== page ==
It was for a speech class where I had to present a story of something drawn out, (this was art college mind you) so I chose Douglas Adams story about the stolen biscuits..
This is over 6 years old but I'm not totally appalled by it
This actually did happen to a real person
and the real person is me.
I had gone to catch a train. It was April in Cambridge, UK
I was a bit early for the train
as I'd gotten the time of the train wrong.
So I went to get myself a newspaper to do the crossword, and a cup
of coffee and a packet of biscuits
I went and sat at a table
Now I want you to picture the scene. Its very important that you get this
very clear in your mind. Here's the table,
Cup of coffee
Packet of biscuits
There's a guy sitting opposite me, perfectly-ordinary looking guy
wearing a business suit.
It didn't look like he was going to do anything weird.
What he did was this: he suddenly leaned across the table, picked up
the packet of biscuits, tore it open
took one out, and ate it.
Now this, I have to say is the sort of thing the British are
very bad at dealing with.
There's nothing in our background, upbringing, or education that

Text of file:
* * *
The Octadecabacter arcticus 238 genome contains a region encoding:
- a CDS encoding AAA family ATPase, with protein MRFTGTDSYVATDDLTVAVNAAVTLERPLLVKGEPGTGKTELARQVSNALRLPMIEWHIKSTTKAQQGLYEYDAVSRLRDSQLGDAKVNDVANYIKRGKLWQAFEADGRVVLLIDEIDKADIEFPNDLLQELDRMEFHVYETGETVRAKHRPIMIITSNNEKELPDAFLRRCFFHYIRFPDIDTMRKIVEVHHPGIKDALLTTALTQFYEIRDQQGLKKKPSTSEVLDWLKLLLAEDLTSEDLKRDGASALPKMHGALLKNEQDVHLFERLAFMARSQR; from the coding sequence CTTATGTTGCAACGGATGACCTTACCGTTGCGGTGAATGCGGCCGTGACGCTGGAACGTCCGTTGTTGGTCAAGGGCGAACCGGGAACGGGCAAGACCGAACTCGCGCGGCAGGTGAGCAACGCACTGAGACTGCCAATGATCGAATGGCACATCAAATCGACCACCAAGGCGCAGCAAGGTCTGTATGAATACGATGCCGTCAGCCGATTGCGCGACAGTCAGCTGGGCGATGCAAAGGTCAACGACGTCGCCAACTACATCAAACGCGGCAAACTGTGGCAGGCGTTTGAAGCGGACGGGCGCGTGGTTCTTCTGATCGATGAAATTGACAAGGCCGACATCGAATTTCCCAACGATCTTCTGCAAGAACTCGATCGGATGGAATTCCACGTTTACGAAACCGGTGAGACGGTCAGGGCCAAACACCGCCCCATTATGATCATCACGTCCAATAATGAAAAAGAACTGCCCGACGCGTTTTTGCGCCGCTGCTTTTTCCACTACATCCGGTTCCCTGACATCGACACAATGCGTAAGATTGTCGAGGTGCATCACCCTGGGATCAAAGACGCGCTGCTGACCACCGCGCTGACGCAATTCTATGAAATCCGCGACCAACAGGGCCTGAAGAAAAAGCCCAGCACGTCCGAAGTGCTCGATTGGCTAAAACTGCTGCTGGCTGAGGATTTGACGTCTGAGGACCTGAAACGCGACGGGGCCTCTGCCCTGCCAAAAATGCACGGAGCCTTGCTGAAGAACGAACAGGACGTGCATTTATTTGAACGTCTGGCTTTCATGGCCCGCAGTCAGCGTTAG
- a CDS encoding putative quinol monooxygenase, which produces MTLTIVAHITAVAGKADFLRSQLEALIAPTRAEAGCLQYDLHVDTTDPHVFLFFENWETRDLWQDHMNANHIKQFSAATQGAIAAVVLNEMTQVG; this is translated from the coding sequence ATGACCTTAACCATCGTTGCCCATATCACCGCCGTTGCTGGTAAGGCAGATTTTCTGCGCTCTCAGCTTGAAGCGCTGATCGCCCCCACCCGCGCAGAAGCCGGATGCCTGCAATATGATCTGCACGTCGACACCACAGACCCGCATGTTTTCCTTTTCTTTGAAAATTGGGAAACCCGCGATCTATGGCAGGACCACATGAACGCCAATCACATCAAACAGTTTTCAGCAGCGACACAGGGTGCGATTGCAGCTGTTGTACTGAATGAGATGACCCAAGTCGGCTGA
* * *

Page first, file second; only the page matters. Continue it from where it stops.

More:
teaches you how to deal with someone who in broad daylight
has just stolen your biscuits.
So, I did what any red-blooded Englishman would do:
I ignored it.
And I stared at the newspaper, took a sip of coffee,
tried to do a clue in the paper, couldn't do anything, and thought
"what am I going to do?" ... In the end I thought
"I'll just have to go for it"
I tried very hard not to notice the fact that the packet
was already mysteriously opened.
I took out a biscuit for myself. And thought, "that settled him."
But it hadn't because a moment or two later he did it again.
He took another biscuit.
Having not mentioned it the first time, it was somehow even harder
to raise the subject this time around.
"Excuse me, uhh... I couldn't help but notice..."
I mean, it doesn't really work.
So we went through the whole packet like this.When I say whole packet,
I mean that there were only about eight biscuits, but it felt like a lifetime.
He took one,
I took one,
He took one,
I took one.
Finally we got to the end, he stood up and walked away.
Well, we exchanged meaningful looks,
then he walked away.
And I breathed a sigh of relief and sat back.
A moment or two later my train was comign in,
so I tossed back the rest of my coffee
picked up my newspaper
and underneath the newspaper were my biscuits.